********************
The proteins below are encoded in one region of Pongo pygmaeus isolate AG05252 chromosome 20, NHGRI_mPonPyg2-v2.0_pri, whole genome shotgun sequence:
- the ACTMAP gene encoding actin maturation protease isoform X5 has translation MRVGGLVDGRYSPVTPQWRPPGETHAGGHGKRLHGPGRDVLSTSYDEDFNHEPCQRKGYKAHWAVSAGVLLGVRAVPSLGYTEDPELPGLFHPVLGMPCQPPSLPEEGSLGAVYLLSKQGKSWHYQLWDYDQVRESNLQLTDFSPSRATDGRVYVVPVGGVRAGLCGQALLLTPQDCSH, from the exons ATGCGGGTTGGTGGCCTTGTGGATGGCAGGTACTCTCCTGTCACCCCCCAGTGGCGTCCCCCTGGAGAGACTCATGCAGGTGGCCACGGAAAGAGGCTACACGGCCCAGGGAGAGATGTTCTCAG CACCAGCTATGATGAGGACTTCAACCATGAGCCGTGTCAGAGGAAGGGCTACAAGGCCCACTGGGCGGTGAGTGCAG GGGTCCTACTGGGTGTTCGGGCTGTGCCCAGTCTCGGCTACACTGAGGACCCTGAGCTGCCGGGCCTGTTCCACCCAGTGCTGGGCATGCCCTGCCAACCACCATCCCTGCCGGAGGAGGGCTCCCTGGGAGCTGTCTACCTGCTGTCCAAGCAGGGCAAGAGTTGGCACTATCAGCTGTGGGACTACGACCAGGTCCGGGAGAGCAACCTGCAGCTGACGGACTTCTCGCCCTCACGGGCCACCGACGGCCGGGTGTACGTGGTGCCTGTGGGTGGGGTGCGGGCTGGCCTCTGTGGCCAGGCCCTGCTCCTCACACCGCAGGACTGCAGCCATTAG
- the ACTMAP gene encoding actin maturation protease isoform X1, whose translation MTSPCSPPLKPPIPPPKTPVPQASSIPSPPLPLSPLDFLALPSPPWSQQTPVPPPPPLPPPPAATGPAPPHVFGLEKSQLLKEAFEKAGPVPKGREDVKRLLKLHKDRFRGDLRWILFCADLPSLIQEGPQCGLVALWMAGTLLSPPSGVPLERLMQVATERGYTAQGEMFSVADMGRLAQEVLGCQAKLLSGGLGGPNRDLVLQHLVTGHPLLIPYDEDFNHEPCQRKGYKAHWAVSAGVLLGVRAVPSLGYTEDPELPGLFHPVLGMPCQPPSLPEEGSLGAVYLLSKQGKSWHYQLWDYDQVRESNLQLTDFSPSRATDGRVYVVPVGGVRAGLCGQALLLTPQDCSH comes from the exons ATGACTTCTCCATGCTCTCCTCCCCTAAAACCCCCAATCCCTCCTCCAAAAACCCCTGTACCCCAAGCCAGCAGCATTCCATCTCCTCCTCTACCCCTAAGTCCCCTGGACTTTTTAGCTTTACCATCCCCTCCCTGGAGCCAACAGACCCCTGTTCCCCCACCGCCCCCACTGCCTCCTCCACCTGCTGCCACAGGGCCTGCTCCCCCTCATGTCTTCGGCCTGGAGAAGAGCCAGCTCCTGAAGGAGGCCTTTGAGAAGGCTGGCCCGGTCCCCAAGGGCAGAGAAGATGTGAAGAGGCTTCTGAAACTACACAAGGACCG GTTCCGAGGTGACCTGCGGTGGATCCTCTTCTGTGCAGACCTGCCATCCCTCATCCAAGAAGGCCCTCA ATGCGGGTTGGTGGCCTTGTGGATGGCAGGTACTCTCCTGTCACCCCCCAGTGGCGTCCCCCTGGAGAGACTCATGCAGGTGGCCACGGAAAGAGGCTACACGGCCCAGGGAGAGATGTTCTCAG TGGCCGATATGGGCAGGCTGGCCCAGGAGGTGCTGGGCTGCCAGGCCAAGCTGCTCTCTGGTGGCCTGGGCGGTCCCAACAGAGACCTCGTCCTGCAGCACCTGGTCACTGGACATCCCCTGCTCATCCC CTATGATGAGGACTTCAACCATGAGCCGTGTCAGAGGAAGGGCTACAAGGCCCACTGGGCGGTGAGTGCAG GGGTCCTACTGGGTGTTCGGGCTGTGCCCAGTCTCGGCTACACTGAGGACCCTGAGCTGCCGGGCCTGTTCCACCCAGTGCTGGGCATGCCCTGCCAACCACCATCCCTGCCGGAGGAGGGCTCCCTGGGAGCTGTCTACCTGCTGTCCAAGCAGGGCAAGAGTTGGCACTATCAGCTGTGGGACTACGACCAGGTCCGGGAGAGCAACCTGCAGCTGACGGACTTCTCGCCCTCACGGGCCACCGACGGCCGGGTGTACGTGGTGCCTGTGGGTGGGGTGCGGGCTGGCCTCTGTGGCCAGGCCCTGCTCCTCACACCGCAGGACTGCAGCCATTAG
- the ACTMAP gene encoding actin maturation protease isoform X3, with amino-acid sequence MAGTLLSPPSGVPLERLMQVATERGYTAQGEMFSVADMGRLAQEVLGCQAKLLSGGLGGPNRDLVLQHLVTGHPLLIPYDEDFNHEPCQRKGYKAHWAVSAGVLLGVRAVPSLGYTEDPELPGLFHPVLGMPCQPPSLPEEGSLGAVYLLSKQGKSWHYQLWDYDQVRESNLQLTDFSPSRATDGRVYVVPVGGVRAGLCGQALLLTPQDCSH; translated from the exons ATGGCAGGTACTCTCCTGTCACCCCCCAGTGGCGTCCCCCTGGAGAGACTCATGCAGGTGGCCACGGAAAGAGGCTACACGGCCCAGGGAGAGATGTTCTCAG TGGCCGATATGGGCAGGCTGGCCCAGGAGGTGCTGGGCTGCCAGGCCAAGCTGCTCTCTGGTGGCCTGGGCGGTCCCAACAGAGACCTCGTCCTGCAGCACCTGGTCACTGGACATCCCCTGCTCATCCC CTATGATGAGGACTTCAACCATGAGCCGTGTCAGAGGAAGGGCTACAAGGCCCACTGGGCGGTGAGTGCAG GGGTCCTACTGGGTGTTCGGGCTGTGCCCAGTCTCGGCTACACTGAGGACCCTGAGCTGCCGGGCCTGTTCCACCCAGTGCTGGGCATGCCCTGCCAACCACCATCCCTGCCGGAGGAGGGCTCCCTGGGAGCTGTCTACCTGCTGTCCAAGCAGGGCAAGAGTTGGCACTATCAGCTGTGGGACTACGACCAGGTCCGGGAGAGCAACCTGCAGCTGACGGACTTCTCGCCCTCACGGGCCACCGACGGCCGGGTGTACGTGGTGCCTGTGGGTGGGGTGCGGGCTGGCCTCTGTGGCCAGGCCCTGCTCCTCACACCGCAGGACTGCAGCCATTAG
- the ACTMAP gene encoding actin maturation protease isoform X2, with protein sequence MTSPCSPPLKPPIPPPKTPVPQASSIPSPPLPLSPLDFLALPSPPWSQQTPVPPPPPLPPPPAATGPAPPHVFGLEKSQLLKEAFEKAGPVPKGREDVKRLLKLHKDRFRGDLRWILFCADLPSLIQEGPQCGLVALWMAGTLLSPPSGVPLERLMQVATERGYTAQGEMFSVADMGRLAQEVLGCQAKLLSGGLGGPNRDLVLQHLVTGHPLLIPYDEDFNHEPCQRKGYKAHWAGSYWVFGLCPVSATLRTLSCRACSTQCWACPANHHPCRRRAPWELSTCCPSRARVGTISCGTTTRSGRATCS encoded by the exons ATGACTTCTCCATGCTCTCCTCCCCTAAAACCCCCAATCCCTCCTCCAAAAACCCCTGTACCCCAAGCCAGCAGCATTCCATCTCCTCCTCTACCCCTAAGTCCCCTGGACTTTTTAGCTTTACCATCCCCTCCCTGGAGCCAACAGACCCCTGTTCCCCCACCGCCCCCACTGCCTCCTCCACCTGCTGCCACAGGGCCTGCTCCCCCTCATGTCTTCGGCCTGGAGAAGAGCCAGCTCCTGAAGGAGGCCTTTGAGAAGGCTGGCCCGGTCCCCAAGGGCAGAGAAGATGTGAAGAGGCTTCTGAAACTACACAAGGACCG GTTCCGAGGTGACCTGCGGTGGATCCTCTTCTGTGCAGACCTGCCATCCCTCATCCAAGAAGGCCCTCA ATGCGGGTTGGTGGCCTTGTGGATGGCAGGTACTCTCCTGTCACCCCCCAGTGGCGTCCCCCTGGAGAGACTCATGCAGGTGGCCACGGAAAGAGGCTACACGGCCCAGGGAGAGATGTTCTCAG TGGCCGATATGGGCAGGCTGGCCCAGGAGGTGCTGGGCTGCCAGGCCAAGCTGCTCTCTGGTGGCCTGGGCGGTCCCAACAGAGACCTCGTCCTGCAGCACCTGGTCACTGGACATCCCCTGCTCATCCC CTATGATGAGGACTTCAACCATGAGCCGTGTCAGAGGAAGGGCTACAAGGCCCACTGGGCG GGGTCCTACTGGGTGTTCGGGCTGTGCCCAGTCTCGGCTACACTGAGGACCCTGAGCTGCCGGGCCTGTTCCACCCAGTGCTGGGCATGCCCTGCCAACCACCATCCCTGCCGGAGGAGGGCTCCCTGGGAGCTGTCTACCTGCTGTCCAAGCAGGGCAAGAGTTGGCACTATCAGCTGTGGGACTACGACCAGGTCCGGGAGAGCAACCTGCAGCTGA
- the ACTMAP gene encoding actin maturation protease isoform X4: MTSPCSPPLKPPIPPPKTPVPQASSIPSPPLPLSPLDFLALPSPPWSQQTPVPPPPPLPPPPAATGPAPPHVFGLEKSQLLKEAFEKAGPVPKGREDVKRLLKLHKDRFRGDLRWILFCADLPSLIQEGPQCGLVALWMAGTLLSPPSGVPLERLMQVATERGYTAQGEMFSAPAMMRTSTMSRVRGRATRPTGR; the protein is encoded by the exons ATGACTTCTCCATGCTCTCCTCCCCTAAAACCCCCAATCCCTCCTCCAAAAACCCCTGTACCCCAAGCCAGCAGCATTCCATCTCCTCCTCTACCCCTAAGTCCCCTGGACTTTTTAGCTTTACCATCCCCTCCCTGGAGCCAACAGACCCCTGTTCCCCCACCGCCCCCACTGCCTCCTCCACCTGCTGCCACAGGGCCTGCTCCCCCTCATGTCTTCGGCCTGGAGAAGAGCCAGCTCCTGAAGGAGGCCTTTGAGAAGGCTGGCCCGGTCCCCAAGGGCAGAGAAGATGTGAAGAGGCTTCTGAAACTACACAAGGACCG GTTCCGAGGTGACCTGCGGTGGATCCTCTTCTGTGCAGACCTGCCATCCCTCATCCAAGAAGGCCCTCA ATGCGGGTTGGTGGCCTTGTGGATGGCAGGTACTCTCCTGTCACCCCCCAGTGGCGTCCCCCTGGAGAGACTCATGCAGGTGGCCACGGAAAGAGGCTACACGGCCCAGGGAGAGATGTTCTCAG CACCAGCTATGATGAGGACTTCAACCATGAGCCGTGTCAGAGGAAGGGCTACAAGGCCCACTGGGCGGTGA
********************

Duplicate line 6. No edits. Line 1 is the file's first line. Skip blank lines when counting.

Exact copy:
- the ACTMAP gene encoding actin maturation protease isoform X4: MTSPCSPPLKPPIPPPKTPVPQASSIPSPPLPLSPLDFLALPSPPWSQQTPVPPPPPLPPPPAATGPAPPHVFGLEKSQLLKEAFEKAGPVPKGREDVKRLLKLHKDRFRGDLRWILFCADLPSLIQEGPQCGLVALWMAGTLLSPPSGVPLERLMQVATERGYTAQGEMFSAPAMMRTSTMSRVRGRATRPTGR; the protein is encoded by the exons ATGACTTCTCCATGCTCTCCTCCCCTAAAACCCCCAATCCCTCCTCCAAAAACCCCTGTACCCCAAGCCAGCAGCATTCCATCTCCTCCTCTACCCCTAAGTCCCCTGGACTTTTTAGCTTTACCATCCCCTCCCTGGAGCCAACAGACCCCTGTTCCCCCACCGCCCCCACTGCCTCCTCCACCTGCTGCCACAGGGCCTGCTCCCCCTCATGTCTTCGGCCTGGAGAAGAGCCAGCTCCTGAAGGAGGCCTTTGAGAAGGCTGGCCCGGTCCCCAAGGGCAGAGAAGATGTGAAGAGGCTTCTGAAACTACACAAGGACCG GTTCCGAGGTGACCTGCGGTGGATCCTCTTCTGTGCAGACCTGCCATCCCTCATCCAAGAAGGCCCTCA ATGCGGGTTGGTGGCCTTGTGGATGGCAGGTACTCTCCTGTCACCCCCCAGTGGCGTCCCCCTGGAGAGACTCATGCAGGTGGCCACGGAAAGAGGCTACACGGCCCAGGGAGAGATGTTCTCAG CACCAGCTATGATGAGGACTTCAACCATGAGCCGTGTCAGAGGAAGGGCTACAAGGCCCACTGGGCGGTGA